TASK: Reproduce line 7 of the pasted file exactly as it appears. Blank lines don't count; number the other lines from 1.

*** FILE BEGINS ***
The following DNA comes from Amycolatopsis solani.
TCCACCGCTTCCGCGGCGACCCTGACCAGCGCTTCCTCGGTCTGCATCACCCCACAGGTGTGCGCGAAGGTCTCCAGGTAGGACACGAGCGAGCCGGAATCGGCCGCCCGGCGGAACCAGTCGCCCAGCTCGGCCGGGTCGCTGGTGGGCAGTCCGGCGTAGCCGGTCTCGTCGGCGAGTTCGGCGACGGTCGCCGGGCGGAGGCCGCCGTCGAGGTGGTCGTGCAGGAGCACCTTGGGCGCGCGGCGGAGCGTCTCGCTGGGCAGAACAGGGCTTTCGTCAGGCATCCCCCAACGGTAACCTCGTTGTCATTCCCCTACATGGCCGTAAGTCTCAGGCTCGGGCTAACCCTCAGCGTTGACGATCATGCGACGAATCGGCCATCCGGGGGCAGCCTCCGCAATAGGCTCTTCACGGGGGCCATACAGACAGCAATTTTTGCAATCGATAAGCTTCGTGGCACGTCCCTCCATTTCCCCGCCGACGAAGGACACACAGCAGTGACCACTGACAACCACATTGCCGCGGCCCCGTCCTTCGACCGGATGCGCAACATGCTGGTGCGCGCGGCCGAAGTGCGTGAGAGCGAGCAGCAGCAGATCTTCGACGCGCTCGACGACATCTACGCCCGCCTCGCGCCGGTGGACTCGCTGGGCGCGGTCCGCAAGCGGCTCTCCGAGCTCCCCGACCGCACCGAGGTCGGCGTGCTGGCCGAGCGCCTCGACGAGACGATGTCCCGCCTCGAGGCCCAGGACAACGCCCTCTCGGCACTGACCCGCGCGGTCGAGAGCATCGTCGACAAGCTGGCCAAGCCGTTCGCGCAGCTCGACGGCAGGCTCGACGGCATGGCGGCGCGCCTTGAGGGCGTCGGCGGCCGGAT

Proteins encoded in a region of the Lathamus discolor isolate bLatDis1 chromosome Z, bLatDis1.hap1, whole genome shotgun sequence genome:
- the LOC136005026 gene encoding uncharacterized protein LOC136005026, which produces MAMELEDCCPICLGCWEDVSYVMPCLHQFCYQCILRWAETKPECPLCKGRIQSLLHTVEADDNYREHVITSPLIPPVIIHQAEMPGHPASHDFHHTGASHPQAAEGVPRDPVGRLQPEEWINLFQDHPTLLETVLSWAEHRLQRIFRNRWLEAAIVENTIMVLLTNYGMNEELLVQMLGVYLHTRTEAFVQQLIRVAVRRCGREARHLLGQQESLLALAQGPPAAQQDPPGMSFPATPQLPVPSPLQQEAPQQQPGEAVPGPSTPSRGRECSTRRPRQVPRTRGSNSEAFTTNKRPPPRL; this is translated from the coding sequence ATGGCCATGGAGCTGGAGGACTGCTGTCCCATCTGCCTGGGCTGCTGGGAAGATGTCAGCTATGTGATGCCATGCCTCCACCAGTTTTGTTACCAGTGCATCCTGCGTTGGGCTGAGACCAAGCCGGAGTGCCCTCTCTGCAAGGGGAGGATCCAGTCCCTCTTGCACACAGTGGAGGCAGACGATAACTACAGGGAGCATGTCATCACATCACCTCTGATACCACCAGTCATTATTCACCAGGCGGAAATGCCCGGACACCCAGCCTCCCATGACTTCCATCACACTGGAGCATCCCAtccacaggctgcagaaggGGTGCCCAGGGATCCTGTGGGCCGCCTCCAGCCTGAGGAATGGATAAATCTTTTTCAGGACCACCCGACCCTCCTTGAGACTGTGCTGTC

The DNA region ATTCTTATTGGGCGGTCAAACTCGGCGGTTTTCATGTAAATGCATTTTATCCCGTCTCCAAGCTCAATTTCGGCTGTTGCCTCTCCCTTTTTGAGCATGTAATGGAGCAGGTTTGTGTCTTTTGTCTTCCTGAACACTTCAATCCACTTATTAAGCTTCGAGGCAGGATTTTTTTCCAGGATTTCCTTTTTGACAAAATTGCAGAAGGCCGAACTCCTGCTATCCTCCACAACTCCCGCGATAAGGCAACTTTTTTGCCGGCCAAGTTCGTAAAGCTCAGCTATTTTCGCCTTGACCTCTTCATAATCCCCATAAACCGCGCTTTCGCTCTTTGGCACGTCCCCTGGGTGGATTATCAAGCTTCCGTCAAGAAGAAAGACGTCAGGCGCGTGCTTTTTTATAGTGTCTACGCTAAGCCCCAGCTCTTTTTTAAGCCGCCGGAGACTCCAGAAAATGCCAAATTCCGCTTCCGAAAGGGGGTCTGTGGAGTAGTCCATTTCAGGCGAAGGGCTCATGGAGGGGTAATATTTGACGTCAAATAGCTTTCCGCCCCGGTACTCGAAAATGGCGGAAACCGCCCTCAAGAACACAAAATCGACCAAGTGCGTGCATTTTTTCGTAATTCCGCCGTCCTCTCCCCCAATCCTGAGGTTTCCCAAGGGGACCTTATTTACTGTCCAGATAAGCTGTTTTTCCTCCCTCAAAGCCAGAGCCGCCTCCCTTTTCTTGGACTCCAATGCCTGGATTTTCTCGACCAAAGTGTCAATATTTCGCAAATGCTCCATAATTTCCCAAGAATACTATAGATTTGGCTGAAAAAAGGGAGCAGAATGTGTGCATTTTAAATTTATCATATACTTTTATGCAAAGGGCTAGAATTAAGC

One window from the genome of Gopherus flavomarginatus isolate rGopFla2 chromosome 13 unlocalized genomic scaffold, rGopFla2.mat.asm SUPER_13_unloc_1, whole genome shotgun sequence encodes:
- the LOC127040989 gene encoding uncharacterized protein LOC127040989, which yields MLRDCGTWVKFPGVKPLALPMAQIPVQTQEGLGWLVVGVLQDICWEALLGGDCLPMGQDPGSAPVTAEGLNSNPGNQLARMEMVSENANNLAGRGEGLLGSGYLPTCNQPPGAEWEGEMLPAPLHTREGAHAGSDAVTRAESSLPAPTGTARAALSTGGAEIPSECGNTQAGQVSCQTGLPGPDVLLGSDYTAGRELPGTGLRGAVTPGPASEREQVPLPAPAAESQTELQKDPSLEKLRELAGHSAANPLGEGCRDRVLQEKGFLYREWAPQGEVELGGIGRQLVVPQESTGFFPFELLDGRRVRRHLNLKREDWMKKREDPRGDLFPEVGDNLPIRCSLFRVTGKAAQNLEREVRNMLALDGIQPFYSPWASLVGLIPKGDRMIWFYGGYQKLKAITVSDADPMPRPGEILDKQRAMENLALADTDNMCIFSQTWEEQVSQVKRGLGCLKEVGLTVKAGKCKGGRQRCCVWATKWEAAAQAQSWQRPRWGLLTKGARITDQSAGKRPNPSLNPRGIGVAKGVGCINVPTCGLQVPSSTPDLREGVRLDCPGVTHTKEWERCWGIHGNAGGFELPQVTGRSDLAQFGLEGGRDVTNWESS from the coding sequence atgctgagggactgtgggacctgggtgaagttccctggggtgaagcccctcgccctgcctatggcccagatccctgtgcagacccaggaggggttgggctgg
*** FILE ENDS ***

- the LOC127040989 gene encoding uncharacterized protein LOC127040989, which yields MLRDCGTWVKFPGVKPLALPMAQIPVQTQEGLGWLVVGVLQDICWEALLGGDCLPMGQDPGSAPVTAEGLNSNPGNQLARMEMVSENANNLAGRGEGLLGSGYLPTCNQPPGAEWEGEMLPAPLHTREGAHAGSDAVTRAESSLPAPTGTARAALSTGGAEIPSECGNTQAGQVSCQTGLPGPDVLLGSDYTAGRELPGTGLRGAVTPGPASEREQVPLPAPAAESQTELQKDPSLEKLRELAGHSAANPLGEGCRDRVLQEKGFLYREWAPQGEVELGGIGRQLVVPQESTGFFPFELLDGRRVRRHLNLKREDWMKKREDPRGDLFPEVGDNLPIRCSLFRVTGKAAQNLEREVRNMLALDGIQPFYSPWASLVGLIPKGDRMIWFYGGYQKLKAITVSDADPMPRPGEILDKQRAMENLALADTDNMCIFSQTWEEQVSQVKRGLGCLKEVGLTVKAGKCKGGRQRCCVWATKWEAAAQAQSWQRPRWGLLTKGARITDQSAGKRPNPSLNPRGIGVAKGVGCINVPTCGLQVPSSTPDLREGVRLDCPGVTHTKEWERCWGIHGNAGGFELPQVTGRSDLAQFGLEGGRDVTNWESS from the coding sequence atgctgagggactgtgggacctgggtgaagttccctggggtgaagcccctcgccctgcctatggcccagatccctgtgcagacccaggaggggttgggctgg